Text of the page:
How the Sony DRM Debacle Can Benefit the Digital Music Market
Derek Slaterobserves that DRM proponents, who like to argue that "the market" stops DRM from going too far, don't much like it when the market stops DRM from going too far: "If you think current music DRM restrictions are not so bad, I challenge you: start the 'say yes to DRM!' campaign. And if consumers don't buyyour message, take that as a signal from the market."
Alex Halderman @ Freedom to Tinker: "It turns out that the web-based uninstaller SunnComm provides opens up a major security hole very similar to the one created by the web-based uninstaller for Sony’s other DRM, XCP, that we announced a few days ago."
Cory Doctorow, describing the kind of business models DRM enables: "They take the media that today lets you do everything copyright permits -- timeshifting and quotation, format-shifting and backup -- and they take away all those things. Then they painfully dribble each of those rights back as a 'feature' that you pay extra for. Drip, drip, drip -- each drop of functionality painfully and expensively squeezed into your living room, every time you want to do something you used to do for free. That's not a business-model. That's a urinary tract infection."
I am not a lawyer and so can't hazard much more than a guess, but wouldn't Sony be liable if someone's machine got cracked using the exploit that Sony/BMG installed? They might claim that the flaw lay in the original OS and not in their code, but I can't imagine Microsoft would let that claim stand. Certainly they'd be liable for contributory damages, even if not criminal penalties?
Because the street finds its uses [hyperlink, mine]: "Blizzard Entertainment, the maker of World of Warcraft, has created a controversial program that detects cheaters by scanning the processes that are running at the time the game is played. Called the Warden, the anti-cheating program cannot detect any files that are hidden with Sony BMG's content protection, which only requires that the hacker add the prefix '$sys$' to file names. "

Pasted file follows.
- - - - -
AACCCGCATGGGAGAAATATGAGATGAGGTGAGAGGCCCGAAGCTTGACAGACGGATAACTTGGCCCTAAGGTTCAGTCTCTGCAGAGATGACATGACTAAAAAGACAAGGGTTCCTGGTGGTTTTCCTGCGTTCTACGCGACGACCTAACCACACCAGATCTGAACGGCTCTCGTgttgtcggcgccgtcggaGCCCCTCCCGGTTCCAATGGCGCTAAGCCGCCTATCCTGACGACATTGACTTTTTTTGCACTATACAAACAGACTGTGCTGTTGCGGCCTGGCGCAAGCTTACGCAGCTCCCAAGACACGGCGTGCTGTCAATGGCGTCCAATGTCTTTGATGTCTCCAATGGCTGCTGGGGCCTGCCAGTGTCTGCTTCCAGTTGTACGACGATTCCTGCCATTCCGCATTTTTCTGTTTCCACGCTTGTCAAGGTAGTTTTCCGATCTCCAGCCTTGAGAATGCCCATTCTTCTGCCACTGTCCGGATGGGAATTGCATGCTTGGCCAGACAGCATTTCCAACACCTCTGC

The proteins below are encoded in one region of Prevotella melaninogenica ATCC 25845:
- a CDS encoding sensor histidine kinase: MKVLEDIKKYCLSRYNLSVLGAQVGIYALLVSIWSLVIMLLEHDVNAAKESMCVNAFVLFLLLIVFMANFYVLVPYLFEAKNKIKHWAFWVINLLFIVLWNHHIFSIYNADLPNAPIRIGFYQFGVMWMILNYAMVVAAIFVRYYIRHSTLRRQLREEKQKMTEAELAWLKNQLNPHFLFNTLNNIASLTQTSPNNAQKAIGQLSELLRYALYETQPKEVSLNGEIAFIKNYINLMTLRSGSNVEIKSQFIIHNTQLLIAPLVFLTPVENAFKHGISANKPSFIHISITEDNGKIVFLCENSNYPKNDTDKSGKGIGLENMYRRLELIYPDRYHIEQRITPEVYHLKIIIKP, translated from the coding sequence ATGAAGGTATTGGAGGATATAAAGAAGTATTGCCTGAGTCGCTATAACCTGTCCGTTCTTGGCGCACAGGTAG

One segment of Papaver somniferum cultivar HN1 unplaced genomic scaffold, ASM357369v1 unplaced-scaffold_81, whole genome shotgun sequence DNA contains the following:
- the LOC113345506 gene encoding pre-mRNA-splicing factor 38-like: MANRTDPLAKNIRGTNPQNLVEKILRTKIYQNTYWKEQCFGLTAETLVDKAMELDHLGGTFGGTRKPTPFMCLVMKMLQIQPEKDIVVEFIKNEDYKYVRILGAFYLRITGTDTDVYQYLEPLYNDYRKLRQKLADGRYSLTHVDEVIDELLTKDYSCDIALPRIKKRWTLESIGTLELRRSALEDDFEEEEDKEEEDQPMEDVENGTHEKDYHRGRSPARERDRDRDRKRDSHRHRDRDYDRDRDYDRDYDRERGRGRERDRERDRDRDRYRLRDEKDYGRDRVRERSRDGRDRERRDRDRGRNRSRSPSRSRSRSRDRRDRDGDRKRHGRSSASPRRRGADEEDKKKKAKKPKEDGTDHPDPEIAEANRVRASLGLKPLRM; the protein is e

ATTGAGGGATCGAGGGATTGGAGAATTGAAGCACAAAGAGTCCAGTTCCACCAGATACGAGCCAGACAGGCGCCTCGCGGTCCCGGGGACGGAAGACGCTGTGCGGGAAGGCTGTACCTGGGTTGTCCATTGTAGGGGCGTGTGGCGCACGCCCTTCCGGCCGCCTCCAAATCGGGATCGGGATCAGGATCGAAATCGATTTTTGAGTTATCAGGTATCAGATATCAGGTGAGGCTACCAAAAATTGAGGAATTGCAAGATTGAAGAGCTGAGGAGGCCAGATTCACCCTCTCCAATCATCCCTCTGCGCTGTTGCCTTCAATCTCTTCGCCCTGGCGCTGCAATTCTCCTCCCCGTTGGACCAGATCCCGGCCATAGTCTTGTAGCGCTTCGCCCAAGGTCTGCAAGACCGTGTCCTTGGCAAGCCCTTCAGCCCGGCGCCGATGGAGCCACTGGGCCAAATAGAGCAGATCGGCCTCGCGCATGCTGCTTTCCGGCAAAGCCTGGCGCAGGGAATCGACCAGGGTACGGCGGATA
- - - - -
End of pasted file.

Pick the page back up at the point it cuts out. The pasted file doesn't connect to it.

Tim Lee in Reason, criticizing the misleading arguments IP maximalists use to discredit people who support traditional limits to copyright: "By lumping together the very real threat of the government taking people's land with an imaginary threat of IP anarchists abolishing intellectual property, the copyright industry and its allies hope to portray themselves as defenders of traditional property rights. The problem is that their own copyright agenda is a radical departure from America's copyright traditions." Lee has more about framing copyright debates here.
Mark Russinovich has discovered a rootkit on his computer that he believes is part of a DRM scheme for a Sony CD. Like your average malware, it's hidden, poorly written, difficult to get rid of. And according to Russinovich, the EULA says not a peep about it, meaning Sony didn't even bother with the usual pretense of giving people fair warning: "While I believe in the media industry’s right to use copy protection mechanisms to prevent illegal copying, I don’t think that we’ve found the right balance of fair use and copy protection, yet. This is a clear case of Sony taking DRM too far."